The IT Industry in Belarus: EY’s Perspective
Minsk, 18 April 2017
At the 24th International Specialized Forum on Telecommunications, Information and Bank Technologies (TIBO 2017) EY presented its view of how the IT industry is developing in the Republic of Belarus.
Speaking at the forum, EY Belarus Managing Partner Pavel Laschenko noted that the IT industry has been growing confidently, with exports nearly quadrupling over the last five years to almost USD 900 million. This dynamic pace is indicative of the rapid digital transformation taking place worldwide and demonstrates that any country’s IT industry today is of high strategic importance.
In EY’s view, the IT ecosystem involves ongoing interaction between government, the educational system, IT companies and the market. A large part (over 90%) of the market for Belarus’s IT companies is external and involves exports, but the state retains a strong influence over the industry in the form of local laws regulating the country’s business environment. State support for IT companies, including preferential tax regimes, have helped make these achievements on external markets possible and is also attractive to foreign investors. In the long run, however, such preferences are not enough, and new means of support must be found to stimulate the growth of the IT industry as a whole.
Another key factor is the development of a qualified workforce. Pavel Laschenko said: “The chief assets of companies in the IT industry are their people and knowledge. IT companies need people with higher STEM education (science, technology, engineering and math), and such education today is the preserve of state institutions. In the long term, then, the state plays a key role in ensuring an adequate supply of qualified employees for the IT industry, and measures should be taken now to adapt to the industry’s growing needs and improve the quality of education. Training centers of private IT companies and high-tech parks also have an important part to play, but they can only supplement the system of higher education, not replace it.”
Pavel Laschenko says: “Maintaining the IT industry’s dynamic growth is an essential and complex task, requiring an effective dialog between business and government. Because there are no common plans of action, actors in the ecosystem may pull in different directions, and, individually, their efforts may not be enough to improve the situation. We thus believe that a long-term strategy and development programs are essential for the industry’s development and forward-looking decisions.”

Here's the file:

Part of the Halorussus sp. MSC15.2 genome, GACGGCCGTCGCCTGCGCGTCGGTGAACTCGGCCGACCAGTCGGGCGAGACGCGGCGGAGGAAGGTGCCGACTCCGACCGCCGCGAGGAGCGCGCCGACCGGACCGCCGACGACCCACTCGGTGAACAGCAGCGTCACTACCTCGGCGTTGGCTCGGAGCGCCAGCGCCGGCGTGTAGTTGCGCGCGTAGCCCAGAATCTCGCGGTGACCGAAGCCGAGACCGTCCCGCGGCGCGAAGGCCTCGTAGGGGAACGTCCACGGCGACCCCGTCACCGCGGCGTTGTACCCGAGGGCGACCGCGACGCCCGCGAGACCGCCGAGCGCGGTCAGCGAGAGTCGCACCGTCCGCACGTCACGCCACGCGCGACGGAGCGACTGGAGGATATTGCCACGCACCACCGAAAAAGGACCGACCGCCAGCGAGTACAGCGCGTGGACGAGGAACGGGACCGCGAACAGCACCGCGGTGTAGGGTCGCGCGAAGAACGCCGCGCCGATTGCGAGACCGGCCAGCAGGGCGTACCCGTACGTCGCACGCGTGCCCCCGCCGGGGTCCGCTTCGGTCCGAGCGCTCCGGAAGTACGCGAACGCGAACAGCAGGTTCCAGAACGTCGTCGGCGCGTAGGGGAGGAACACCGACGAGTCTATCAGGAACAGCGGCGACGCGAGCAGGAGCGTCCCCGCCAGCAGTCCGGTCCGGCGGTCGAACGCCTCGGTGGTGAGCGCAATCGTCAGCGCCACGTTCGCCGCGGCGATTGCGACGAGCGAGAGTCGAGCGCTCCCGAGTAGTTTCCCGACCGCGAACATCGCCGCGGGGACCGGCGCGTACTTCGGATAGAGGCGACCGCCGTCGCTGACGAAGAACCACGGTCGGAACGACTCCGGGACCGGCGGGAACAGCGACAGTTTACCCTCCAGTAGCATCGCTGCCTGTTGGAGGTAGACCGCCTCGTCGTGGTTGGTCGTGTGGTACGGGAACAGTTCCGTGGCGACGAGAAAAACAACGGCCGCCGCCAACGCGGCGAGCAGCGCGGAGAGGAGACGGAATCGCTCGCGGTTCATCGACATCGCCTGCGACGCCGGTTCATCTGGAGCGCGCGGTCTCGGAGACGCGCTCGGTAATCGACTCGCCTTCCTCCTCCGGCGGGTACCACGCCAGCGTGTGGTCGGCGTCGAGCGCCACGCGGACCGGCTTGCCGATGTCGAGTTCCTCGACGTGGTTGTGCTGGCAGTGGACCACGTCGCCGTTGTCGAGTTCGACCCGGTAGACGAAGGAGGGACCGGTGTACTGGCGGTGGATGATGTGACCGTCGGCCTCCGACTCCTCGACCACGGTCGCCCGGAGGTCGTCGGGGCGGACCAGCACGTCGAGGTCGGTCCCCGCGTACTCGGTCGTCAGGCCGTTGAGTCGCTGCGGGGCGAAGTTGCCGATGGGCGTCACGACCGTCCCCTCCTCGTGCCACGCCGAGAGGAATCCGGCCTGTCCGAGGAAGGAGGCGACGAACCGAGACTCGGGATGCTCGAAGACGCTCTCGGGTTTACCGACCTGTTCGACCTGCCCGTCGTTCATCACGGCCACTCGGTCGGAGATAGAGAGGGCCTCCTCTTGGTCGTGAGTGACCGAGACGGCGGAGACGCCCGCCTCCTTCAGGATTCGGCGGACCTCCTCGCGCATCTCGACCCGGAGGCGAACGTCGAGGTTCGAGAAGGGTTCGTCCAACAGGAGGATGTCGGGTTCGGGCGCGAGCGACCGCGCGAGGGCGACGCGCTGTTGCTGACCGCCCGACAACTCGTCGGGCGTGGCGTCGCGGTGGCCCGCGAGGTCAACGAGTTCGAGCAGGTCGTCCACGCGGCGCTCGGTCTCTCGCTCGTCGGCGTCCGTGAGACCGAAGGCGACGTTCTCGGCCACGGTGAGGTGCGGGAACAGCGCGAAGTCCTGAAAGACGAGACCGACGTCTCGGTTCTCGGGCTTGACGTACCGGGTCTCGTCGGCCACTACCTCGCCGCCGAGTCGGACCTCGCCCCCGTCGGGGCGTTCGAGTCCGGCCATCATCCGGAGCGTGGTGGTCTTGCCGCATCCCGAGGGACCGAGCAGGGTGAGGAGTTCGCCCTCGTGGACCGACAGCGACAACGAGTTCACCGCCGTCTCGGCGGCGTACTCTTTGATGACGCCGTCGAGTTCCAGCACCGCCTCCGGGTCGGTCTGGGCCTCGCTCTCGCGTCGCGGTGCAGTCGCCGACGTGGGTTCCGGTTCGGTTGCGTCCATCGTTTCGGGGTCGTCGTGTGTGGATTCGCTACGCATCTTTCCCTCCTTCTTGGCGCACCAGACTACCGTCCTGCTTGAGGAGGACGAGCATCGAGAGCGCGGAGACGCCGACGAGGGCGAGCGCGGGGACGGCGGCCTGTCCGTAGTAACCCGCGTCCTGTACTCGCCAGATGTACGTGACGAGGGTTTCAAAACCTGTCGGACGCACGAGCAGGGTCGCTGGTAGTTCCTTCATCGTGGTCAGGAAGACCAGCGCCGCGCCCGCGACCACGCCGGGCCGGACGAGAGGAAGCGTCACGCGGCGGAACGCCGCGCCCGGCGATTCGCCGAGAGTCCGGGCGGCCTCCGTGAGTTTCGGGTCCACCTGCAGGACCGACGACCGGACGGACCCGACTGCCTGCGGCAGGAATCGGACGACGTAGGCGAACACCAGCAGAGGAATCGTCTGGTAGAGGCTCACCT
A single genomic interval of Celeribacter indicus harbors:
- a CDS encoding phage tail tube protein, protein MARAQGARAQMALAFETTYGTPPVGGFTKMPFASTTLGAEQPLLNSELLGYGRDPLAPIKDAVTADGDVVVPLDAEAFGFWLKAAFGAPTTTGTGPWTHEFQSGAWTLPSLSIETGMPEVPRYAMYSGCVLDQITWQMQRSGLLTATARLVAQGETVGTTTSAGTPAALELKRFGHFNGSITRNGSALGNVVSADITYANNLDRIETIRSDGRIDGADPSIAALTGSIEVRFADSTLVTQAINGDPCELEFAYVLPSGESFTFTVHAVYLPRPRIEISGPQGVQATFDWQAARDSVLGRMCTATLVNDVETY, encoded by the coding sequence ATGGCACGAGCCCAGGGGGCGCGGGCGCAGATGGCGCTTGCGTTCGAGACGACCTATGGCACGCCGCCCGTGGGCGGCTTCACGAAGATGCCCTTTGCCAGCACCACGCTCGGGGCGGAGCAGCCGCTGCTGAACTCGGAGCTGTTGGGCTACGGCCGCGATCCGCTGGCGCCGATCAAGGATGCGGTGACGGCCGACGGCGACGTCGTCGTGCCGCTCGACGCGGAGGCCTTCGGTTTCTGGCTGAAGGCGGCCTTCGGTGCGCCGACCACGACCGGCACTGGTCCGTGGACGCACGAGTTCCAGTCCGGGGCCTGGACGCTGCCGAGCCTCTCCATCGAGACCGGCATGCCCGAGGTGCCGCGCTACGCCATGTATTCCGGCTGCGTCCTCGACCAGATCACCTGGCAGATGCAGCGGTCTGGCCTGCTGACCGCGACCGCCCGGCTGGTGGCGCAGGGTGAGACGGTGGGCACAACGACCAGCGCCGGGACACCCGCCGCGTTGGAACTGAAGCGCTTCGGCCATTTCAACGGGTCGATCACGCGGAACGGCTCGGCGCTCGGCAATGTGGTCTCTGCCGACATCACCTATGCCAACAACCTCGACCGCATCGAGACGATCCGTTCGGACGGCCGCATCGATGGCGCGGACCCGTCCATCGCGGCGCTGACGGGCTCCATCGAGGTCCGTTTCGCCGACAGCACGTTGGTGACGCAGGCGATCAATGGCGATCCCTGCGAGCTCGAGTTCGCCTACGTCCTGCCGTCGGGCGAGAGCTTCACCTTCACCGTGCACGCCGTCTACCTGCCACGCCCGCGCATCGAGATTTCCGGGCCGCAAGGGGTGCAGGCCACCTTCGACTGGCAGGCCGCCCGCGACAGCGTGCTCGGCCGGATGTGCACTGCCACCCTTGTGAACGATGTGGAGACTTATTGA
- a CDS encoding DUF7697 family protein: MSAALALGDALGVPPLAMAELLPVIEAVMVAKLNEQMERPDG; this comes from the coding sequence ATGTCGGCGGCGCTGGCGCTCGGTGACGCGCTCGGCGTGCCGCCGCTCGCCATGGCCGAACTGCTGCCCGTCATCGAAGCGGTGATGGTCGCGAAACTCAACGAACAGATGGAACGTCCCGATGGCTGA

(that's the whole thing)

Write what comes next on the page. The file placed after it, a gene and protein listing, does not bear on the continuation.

In EY’s view, such a strategy should include:
- The regulatory environment: maintaining current conditions and creating new mechanisms for IT industry development
- Forecasting the IT industry’s labor needs and adapting admissions to educational institutions
- Enhancing the quality of the educational system (from elementary school to university graduation)
Pavel Laschenko stressed that, to maintain dynamic growth, the IT industry needs both strategy and a leader, an influential and technically competent professional who will inspire confidence, lead the industry’s development, maintain a constructive dialog between government and business and promote Belarus’s IT industry internationally.
EY is currently preparing a study of the IT industry in Belarus. The findings, in the form of a detailed report in English, will be EY’s contribution to raising the world’s awareness of what the IT industry in Belarus is achieving.
EY is a global leader in assurance, tax, transaction and advisory services. The firm has been active in the CIS since 1989. Currently, 4,500 professionals work at 20 offices in Moscow, St. Petersburg, Novosibirsk, Ekaterinburg, Kazan, Krasnodar, Rostov-on-Don, Vladivostok, Yuzhno-Sakhalinsk, Togliatti, Almaty, Astana, Atyrau, Bishkek, Baku, Kyiv, Tashkent, Tbilisi, Yerevan and Minsk. EY opened its doors in Belarus in 1994 and is today the country’s largest international provider of professional business services. The firm’s clients include major companies and banks based in Belarus and around the world. Since 2010 EY has been a member of the Coordinating Council for the Harmonization of Belarus Law with IFRS, and since 2004 it has been the official advisor of the National Bank of Belarus for the introduction of IFRS in the country’s banking sector. The firm has acted as the coordinator of the Foreign Investment Advisory Council under the auspices of the Government of Belarus since 2001. EY Belarus has a staff of over 350 professionals.
EY refers to the global organization and may refer to one or more of the member firms of Ernst & Young Global Limited, each of which is a separate legal entity. Ernst & Young Global Limited, a UK company limited by guarantee, does not provide services to clients.